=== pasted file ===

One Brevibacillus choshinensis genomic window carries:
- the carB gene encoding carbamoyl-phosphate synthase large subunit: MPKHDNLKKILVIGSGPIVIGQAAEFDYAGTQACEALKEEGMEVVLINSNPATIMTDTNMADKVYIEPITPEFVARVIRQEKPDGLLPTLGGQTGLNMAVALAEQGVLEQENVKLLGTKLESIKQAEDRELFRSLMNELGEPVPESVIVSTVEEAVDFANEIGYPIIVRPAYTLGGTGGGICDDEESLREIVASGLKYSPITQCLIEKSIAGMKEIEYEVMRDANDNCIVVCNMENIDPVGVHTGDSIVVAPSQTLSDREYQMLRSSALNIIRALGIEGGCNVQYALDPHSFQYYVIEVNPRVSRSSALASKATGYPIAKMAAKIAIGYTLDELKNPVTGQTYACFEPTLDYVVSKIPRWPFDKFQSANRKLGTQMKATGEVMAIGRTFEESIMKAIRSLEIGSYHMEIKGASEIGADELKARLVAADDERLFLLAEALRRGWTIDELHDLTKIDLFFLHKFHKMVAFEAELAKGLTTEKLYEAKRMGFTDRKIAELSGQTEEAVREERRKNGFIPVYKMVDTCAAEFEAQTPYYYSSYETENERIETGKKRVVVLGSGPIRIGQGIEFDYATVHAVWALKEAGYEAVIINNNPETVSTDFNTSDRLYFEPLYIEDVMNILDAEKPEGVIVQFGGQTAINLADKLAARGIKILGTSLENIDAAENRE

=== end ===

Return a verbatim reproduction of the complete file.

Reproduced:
One Brevibacillus choshinensis genomic window carries:
- the carB gene encoding carbamoyl-phosphate synthase large subunit: MPKHDNLKKILVIGSGPIVIGQAAEFDYAGTQACEALKEEGMEVVLINSNPATIMTDTNMADKVYIEPITPEFVARVIRQEKPDGLLPTLGGQTGLNMAVALAEQGVLEQENVKLLGTKLESIKQAEDRELFRSLMNELGEPVPESVIVSTVEEAVDFANEIGYPIIVRPAYTLGGTGGGICDDEESLREIVASGLKYSPITQCLIEKSIAGMKEIEYEVMRDANDNCIVVCNMENIDPVGVHTGDSIVVAPSQTLSDREYQMLRSSALNIIRALGIEGGCNVQYALDPHSFQYYVIEVNPRVSRSSALASKATGYPIAKMAAKIAIGYTLDELKNPVTGQTYACFEPTLDYVVSKIPRWPFDKFQSANRKLGTQMKATGEVMAIGRTFEESIMKAIRSLEIGSYHMEIKGASEIGADELKARLVAADDERLFLLAEALRRGWTIDELHDLTKIDLFFLHKFHKMVAFEAELAKGLTTEKLYEAKRMGFTDRKIAELSGQTEEAVREERRKNGFIPVYKMVDTCAAEFEAQTPYYYSSYETENERIETGKKRVVVLGSGPIRIGQGIEFDYATVHAVWALKEAGYEAVIINNNPETVSTDFNTSDRLYFEPLYIEDVMNILDAEKPEGVIVQFGGQTAINLADKLAARGIKILGTSLENIDAAENRE